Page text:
It’s been three weeks since Mario Run released on iOS. In that time, I’ve cleared 6 worlds, 24 levels, saved a princess, and built a mobile representation of the Mushroom Kingdom. I’ve earned a score of roughly 1,500 in Mario Run, and… I think I’m done.
I’d estimate I put about 10 hours in Mario Run, spread out over bathroom breaks and couch sessions since its iOS launch December 15, 2016. That’s a dollar an hour, or fifty-cents if you count the double unlock of the game for my wife and I on a shared iTunes account. I can’t argue that paying for a full game shocks the mobile ecosystem many gamers in that space are used to, but I can argue that it was worth it.
My two-year old joyously played the first levels of Mario Run, excitedly running up to me, demonstrating “how he plays it.” True to advertisement, it can be played with one hand. Seeing my toddler use his little finger to make Mario jump and clear through a level (with Goombas, even!) on his own warmed my gamer heart. I sat on the couch with my wife, playing side by side, learning the most efficient paths through levels. Randomly, I’d hear the bright “wa-hoos” of Charles Martinet, and the pleasant jingling of coins as my wife ran through levels in another room, or while we watched a television show, mixing up her usual play of various Disney match-3 titles. This mobile title was, for almost a month, a shared experience throughout our house.
It was very pleasant to play a game on my phone that has no ad bars obscuring the screen or in-game currency to pay for. Indeed, coins and rally tickets - used for building structures in Kingdom Builder mode and running Toad Rally matches - can not be purchased with money. Nothing beyond the initial game unlock costs money. Twitter user @johnnyebs06 mentioned this, and I was curious. What happens when you run out? I was pleased to find that tickets and coins can be earned quickly by playing bonus games, which are themselves unlocked by using coins and toads unlocked in Toad Rally. In just one round of three bonus games, I earned 8 rally tickets and a few hundred coins. The bonuses can be played every 8 hours. Players can also acquire tickets with My Nintendo points earned through playing the game. As of this writing, I’m still trying to use up all my rally tickets. I’m down to 75 from the maximum of 99, and have not collected any new tickets since 2017 began.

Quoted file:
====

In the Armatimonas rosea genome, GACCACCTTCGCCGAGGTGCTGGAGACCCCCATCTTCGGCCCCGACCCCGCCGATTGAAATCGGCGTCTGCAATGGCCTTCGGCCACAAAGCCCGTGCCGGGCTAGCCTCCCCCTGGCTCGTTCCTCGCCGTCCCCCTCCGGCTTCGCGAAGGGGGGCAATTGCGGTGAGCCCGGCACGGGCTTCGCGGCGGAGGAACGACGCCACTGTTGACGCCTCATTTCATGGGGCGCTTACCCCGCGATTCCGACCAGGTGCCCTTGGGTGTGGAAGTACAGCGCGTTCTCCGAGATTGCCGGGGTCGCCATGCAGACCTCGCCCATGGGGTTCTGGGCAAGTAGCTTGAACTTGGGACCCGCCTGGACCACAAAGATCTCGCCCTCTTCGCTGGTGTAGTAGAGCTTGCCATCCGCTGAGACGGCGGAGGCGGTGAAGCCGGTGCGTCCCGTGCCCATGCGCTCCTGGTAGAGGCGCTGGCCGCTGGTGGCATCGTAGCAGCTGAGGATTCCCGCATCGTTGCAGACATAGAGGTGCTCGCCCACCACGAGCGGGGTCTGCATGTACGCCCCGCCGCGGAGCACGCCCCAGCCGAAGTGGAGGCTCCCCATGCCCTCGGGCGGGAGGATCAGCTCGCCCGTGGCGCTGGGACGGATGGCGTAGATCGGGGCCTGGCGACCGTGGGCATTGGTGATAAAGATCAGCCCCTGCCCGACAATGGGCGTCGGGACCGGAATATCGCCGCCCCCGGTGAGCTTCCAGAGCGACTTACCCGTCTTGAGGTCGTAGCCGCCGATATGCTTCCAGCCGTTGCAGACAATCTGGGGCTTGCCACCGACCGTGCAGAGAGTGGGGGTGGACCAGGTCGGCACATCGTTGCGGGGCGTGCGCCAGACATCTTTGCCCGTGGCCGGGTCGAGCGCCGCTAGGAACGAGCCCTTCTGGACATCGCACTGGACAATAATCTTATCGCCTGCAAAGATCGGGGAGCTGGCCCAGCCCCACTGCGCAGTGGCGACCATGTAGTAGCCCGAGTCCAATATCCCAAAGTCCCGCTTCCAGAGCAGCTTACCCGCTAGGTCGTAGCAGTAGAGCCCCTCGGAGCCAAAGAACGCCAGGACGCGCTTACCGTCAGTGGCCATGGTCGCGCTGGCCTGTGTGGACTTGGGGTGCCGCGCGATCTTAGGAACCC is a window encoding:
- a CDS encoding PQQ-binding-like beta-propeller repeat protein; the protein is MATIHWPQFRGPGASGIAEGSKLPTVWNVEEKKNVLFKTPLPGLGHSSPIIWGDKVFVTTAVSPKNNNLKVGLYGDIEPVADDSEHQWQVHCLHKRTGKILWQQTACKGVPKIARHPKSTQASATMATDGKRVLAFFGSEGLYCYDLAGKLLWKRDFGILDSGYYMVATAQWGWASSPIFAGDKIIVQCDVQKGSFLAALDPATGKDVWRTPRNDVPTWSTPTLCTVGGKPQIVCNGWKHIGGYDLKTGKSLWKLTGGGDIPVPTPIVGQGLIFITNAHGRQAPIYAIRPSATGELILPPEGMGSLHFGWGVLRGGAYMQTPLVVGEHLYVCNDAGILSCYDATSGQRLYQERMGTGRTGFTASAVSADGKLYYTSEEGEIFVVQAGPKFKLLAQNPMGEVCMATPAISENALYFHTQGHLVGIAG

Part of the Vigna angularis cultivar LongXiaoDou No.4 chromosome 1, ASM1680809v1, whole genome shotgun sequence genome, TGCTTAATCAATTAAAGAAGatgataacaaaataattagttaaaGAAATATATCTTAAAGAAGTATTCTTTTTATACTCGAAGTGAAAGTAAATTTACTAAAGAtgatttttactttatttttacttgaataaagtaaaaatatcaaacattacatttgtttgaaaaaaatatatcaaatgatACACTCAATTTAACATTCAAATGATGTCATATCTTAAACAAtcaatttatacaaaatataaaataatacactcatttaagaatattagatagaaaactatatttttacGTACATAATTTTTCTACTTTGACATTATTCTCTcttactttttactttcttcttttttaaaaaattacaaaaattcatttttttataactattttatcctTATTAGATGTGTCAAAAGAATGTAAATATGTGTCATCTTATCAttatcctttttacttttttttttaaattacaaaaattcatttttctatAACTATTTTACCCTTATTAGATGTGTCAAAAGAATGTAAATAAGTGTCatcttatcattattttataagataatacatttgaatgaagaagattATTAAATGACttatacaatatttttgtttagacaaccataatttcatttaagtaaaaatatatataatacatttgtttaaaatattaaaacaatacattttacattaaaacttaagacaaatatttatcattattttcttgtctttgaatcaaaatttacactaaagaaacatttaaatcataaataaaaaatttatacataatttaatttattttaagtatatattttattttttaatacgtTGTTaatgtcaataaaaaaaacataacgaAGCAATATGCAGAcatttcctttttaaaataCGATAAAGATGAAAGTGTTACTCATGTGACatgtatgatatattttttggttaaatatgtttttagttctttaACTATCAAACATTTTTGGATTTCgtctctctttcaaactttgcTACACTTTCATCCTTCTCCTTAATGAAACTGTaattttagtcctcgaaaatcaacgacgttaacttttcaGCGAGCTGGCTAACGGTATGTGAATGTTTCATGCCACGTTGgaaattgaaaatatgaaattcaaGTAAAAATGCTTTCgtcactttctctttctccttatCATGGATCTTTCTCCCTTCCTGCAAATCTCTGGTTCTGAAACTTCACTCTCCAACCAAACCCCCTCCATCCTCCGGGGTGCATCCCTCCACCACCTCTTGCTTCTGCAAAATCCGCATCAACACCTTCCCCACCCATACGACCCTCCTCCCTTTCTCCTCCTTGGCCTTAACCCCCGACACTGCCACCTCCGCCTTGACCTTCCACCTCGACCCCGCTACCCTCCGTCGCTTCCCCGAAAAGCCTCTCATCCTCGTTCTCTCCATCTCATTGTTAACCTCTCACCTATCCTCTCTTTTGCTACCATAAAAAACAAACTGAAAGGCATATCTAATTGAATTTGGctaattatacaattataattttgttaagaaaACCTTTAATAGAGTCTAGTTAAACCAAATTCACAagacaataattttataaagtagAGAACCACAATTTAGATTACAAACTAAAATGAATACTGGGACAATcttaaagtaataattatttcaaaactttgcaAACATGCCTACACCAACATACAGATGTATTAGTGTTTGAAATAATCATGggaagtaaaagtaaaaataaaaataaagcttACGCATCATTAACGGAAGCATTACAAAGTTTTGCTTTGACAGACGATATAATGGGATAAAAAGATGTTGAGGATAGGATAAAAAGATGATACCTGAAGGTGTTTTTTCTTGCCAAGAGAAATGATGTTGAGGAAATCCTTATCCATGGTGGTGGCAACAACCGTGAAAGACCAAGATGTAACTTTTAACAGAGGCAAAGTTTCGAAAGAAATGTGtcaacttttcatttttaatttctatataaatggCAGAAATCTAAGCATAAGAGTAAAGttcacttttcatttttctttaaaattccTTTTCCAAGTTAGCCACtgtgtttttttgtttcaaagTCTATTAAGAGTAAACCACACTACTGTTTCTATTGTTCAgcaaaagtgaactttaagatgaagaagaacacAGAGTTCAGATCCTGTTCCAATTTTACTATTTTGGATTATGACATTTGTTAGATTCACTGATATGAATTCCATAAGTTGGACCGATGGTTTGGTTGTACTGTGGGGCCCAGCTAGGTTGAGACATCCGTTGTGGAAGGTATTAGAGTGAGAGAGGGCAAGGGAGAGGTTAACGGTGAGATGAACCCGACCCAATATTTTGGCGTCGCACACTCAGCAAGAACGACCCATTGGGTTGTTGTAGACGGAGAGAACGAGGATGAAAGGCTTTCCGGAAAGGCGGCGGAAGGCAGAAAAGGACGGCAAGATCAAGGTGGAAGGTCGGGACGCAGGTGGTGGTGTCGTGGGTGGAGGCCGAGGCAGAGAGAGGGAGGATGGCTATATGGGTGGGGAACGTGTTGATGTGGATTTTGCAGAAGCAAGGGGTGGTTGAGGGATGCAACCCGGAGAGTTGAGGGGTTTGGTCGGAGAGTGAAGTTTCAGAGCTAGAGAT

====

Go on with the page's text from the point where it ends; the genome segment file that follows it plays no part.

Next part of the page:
I’m sure that I’ll occasionally play a toad run again here and there, or share the title with others. I’ll happily give my phone to my children, letting them run Mario through levels I’ve already cleared. Who knows, maybe they’ll collect some of the special coins hiding within the levels. Mario Run was worth the $10, and I look forward to what Nintendo offers next on mobile. Though it no longer sits on my phone’s home screen, it's earned a proper place in my gaming memory banks.